If a student shows you their book, full of errors at the beginning, but becoming more controlled, sophisticated and with those errors corrected, would you be pleased? What if there were no teacher comments or evidence of marking in front of you? Is that poor? Is successful learning judged by thoughtful intervention or hours of teacher comments?
I am working this through with colleagues at the moment, partly in response to the demands in some schools by SLT for evidence of teacher impact being judged through the weight of marking. Book not marked in the last three pages? Not acceptable. No evidence of “two stars and a wish”? Not acceptable.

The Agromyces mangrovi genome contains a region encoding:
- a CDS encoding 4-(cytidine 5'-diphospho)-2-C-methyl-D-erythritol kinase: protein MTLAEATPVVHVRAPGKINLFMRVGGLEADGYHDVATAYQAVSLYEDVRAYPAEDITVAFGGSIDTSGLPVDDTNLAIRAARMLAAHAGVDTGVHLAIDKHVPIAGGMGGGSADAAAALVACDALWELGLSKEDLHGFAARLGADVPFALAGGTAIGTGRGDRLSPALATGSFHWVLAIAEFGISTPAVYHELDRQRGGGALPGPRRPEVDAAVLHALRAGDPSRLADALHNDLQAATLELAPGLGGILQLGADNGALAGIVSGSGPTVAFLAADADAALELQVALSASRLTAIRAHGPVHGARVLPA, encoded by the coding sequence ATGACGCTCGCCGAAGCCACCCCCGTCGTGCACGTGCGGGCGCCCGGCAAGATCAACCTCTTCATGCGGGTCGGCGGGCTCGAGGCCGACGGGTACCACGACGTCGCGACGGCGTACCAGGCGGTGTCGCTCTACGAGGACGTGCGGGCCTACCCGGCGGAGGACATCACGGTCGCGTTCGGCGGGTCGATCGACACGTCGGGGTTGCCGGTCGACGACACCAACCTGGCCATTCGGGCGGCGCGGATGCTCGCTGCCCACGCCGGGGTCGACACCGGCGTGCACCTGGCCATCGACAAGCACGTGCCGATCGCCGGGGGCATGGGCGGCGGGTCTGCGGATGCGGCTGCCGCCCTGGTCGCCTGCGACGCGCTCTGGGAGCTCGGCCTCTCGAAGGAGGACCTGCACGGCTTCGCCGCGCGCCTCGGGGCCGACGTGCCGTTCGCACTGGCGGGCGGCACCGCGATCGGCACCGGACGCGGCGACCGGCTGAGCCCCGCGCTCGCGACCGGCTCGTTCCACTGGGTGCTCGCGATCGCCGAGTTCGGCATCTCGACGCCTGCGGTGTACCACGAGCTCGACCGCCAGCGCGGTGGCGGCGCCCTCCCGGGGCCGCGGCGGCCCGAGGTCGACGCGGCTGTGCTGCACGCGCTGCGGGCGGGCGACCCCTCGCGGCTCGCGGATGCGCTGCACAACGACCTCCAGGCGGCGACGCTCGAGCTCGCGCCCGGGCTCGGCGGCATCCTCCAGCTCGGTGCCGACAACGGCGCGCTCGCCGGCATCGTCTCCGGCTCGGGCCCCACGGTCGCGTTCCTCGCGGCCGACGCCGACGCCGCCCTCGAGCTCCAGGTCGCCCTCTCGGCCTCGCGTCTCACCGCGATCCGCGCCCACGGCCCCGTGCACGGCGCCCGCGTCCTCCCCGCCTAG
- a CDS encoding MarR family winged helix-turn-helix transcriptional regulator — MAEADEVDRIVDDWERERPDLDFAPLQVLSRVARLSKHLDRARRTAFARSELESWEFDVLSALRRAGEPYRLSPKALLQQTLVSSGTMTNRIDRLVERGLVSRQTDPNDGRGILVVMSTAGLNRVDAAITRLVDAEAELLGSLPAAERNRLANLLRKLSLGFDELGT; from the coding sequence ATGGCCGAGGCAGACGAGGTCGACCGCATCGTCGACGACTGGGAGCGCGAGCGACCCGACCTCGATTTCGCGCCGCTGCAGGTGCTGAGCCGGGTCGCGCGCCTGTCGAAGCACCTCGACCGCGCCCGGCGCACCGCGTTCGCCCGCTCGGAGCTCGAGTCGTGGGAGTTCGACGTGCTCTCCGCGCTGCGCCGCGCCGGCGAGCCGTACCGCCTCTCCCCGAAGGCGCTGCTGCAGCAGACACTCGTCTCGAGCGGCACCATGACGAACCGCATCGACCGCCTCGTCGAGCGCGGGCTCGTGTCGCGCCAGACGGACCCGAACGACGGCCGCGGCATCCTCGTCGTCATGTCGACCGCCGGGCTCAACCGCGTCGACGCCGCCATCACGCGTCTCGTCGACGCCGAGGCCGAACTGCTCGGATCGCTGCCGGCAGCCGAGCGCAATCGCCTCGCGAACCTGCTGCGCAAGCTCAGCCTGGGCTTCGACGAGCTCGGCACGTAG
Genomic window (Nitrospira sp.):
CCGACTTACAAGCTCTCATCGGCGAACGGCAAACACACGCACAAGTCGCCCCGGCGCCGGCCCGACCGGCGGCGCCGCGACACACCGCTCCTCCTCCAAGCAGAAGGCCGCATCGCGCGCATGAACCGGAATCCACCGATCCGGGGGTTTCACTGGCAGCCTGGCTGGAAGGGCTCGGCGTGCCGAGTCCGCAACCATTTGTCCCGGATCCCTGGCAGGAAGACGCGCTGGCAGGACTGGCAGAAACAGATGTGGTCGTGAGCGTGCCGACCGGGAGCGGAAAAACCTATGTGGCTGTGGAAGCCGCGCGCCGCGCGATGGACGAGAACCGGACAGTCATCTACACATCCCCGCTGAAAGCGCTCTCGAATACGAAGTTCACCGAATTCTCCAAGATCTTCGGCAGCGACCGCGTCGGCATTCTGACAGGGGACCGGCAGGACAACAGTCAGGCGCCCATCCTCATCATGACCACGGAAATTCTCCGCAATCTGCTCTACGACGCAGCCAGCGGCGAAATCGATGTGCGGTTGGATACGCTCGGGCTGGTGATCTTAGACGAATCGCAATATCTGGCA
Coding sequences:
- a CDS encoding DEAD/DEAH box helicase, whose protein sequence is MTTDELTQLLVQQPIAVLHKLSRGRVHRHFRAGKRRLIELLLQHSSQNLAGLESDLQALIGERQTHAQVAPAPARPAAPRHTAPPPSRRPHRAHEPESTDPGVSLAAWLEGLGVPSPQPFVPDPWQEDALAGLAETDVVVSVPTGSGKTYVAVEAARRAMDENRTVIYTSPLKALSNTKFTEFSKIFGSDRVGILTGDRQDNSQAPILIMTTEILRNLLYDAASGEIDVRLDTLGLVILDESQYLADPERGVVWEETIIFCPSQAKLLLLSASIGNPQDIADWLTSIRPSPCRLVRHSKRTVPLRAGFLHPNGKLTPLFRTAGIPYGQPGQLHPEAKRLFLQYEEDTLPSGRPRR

This grinds teachers down. It grinds them down in only the way that SLT with little imagination know how. The focus is unfortunately not upon what the student can do and what they have shown they can develop, but how many comments, targets, pointers or recipes for chutney can be found in the teacher’s distinctive purple pen.
More schools need an approach that is much more smart and is built upon interventionist and planned feedback, rather than a tyranny of ticks and targets.